The South African citrus export season is entering its final phase. It is largely over for lemons, grapefruit, oranges, and mandarins.
Juicing oranges, however, can still look forward to a tight market and good prices. Gijsbert van Leeuwen of the Dutch company Olympic Fruit takes stock.
"The mandarin season began very well, price-wise. Quality-wise, however, it was difficult. Good demand meant the fruit was harvested mainly because of that market demand," Gijsbert begins.
"Not necessarily because the fruit was ready. In the summer, sales slumped, though the late mandarin market held steady. South Africa was ready earlier, and the Spanish season still needs to start, so the market is showing an upward trend with prices of around €16-€18 per 10 kg."
According to Gijsbert, the lemon market was quite stable all season. "Higher prices were made especially at the season's start and end. We hardly saw Argentina, and because of all the Black Spot rules, South Africa could send less fruit than planned. Ultimately, South Africa sent more lemons to Europe, but it was more spread out. That led to a stable market during the season, with no true dips," he says.
Grapefruit prices were reasonable the whole year, too. "In other years, this market often opened at about €20 but then dropped back to €10 or even less. Not so this year. South Africa stuck much more closely to its protocols and didn't send Class II or non-standard sizes. There was, thus, less supply in the season's first half."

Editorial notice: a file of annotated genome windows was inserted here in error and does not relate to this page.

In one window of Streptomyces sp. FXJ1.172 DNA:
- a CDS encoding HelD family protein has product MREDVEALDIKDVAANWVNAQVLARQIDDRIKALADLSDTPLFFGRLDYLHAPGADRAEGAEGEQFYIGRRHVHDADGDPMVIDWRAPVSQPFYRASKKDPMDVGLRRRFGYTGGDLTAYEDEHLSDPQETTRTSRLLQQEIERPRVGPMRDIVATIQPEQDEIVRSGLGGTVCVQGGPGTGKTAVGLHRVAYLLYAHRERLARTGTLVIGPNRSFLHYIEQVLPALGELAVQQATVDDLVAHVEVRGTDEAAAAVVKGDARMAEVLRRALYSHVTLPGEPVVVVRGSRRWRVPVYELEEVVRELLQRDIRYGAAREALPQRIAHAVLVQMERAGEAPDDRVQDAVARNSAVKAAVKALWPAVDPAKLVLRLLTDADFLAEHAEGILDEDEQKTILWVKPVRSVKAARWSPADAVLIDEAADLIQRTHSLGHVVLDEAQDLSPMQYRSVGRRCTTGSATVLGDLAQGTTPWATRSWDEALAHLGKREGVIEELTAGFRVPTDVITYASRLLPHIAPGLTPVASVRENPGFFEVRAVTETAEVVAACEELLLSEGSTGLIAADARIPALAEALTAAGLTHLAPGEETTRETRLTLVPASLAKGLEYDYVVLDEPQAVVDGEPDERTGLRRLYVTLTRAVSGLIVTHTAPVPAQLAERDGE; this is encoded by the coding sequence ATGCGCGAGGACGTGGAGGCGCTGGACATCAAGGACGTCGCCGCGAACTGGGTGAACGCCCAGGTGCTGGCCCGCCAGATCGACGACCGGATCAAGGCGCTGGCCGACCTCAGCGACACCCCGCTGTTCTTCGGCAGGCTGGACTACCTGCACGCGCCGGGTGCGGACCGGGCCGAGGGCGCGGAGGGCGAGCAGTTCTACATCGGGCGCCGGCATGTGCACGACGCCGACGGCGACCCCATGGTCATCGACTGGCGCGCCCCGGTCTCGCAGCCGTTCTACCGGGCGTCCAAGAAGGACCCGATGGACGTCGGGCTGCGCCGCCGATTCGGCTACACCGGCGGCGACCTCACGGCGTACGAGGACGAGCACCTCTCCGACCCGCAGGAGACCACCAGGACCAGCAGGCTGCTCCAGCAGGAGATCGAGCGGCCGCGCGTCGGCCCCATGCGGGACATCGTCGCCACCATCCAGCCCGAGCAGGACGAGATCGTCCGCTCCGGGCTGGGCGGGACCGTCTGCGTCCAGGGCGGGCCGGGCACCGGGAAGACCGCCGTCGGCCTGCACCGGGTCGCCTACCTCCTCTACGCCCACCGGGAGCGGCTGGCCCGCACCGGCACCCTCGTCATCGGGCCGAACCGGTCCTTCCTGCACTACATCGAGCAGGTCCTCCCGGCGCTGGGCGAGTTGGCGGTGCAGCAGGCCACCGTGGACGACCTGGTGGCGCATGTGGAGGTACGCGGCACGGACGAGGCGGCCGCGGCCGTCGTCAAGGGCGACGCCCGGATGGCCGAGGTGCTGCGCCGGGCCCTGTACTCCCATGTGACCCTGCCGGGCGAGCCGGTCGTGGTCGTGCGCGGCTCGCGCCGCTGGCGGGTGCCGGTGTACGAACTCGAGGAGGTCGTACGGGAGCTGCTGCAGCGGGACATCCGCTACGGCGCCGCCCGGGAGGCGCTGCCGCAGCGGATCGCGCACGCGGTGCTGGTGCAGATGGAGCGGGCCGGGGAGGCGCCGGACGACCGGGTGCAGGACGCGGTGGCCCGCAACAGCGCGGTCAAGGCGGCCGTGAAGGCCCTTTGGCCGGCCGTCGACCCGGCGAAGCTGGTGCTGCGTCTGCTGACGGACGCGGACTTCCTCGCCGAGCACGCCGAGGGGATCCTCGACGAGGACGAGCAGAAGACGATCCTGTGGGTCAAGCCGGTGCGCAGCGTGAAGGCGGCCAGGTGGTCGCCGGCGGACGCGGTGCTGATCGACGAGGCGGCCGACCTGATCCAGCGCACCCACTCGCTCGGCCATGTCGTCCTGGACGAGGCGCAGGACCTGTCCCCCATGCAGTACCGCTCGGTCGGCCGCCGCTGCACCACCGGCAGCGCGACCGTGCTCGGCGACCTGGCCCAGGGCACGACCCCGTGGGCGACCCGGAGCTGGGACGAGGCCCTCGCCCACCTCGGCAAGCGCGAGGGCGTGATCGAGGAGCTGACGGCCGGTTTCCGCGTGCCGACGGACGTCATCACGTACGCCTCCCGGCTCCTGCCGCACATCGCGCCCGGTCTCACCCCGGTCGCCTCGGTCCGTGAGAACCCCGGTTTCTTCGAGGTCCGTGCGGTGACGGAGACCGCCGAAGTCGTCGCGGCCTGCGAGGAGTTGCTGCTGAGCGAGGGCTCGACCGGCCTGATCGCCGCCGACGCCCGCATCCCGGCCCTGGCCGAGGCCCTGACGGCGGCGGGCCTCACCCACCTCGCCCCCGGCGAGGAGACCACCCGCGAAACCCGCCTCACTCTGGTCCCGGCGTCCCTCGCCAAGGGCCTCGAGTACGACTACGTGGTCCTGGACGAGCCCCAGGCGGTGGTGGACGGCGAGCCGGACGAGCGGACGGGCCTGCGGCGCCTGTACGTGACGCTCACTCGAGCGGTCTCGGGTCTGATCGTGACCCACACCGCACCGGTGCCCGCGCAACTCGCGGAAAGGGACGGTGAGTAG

"But that fruit could be marketed well. In the end, South Africa sent more fruit than ever so far to Europe, and most was shipped in the second part of the season. That just shows what a better volume distribution can bring about. The market is now emptying, and prices are shooting up again," says Gijsbert.
"Orange prices have also been stable throughout the year. There are still huge juicing orange shortages, though. In recent years, that market often sank at the end, so making predictions is dangerous. But for the time being, prices will only keep rising. Time will tell. South Africa loaded its last duty-deadline boat and is, thus, almost done exporting. Also, Spain is starting later, so a good season end is certainly on the cards."
This year had fewer logistical issues than other years, too. "You always have those. Weather extremes in Cape Town harbor mean it'll be closed for a few days. But that's part of it. Fortunately, there were fewer last-minute sailing schedule changes," says Van Leeuwen. Regarding sales, he finds the good demand from Spain particularly unusual. "The Spanish usually try to keep South African citrus out, but this year, they've shipped huge volumes from Egypt and South Africa," he concludes.